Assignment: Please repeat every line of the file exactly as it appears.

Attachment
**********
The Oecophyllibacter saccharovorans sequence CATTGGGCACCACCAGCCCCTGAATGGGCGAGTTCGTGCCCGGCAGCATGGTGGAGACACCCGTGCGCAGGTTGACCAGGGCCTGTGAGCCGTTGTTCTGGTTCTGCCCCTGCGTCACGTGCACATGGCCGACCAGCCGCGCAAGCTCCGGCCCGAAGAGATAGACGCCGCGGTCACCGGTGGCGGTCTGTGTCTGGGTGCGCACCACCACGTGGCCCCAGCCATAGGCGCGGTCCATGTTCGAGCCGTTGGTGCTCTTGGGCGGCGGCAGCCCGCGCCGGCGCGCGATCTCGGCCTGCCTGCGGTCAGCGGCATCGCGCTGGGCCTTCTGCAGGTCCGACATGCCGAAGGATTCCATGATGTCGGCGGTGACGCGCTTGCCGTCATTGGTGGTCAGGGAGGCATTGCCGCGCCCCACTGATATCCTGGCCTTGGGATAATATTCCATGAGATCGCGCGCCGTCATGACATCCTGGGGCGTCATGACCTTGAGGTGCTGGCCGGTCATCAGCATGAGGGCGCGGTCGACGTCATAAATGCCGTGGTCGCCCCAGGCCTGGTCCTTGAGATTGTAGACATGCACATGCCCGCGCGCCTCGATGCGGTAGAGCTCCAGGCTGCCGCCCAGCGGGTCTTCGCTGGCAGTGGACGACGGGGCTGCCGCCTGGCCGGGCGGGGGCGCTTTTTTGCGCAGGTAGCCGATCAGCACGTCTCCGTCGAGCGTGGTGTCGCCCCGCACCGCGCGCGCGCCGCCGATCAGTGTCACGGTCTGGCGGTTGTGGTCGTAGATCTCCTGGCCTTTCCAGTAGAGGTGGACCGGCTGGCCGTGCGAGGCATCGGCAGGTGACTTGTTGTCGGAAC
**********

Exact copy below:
The Oecophyllibacter saccharovorans sequence CATTGGGCACCACCAGCCCCTGAATGGGCGAGTTCGTGCCCGGCAGCATGGTGGAGACACCCGTGCGCAGGTTGACCAGGGCCTGTGAGCCGTTGTTCTGGTTCTGCCCCTGCGTCACGTGCACATGGCCGACCAGCCGCGCAAGCTCCGGCCCGAAGAGATAGACGCCGCGGTCACCGGTGGCGGTCTGTGTCTGGGTGCGCACCACCACGTGGCCCCAGCCATAGGCGCGGTCCATGTTCGAGCCGTTGGTGCTCTTGGGCGGCGGCAGCCCGCGCCGGCGCGCGATCTCGGCCTGCCTGCGGTCAGCGGCATCGCGCTGGGCCTTCTGCAGGTCCGACATGCCGAAGGATTCCATGATGTCGGCGGTGACGCGCTTGCCGTCATTGGTGGTCAGGGAGGCATTGCCGCGCCCCACTGATATCCTGGCCTTGGGATAATATTCCATGAGATCGCGCGCCGTCATGACATCCTGGGGCGTCATGACCTTGAGGTGCTGGCCGGTCATCAGCATGAGGGCGCGGTCGACGTCATAAATGCCGTGGTCGCCCCAGGCCTGGTCCTTGAGATTGTAGACATGCACATGCCCGCGCGCCTCGATGCGGTAGAGCTCCAGGCTGCCGCCCAGCGGGTCTTCGCTGGCAGTGGACGACGGGGCTGCCGCCTGGCCGGGCGGGGGCGCTTTTTTGCGCAGGTAGCCGATCAGCACGTCTCCGTCGAGCGTGGTGTCGCCCCGCACCGCGCGCGCGCCGCCGATCAGTGTCACGGTCTGGCGGTTGTGGTCGTAGATCTCCTGGCCTTTCCAGTAGAGGTGGACCGGCTGGCCGTGCGAGGCATCGGCAGGTGACTTGTTGTCGGAAC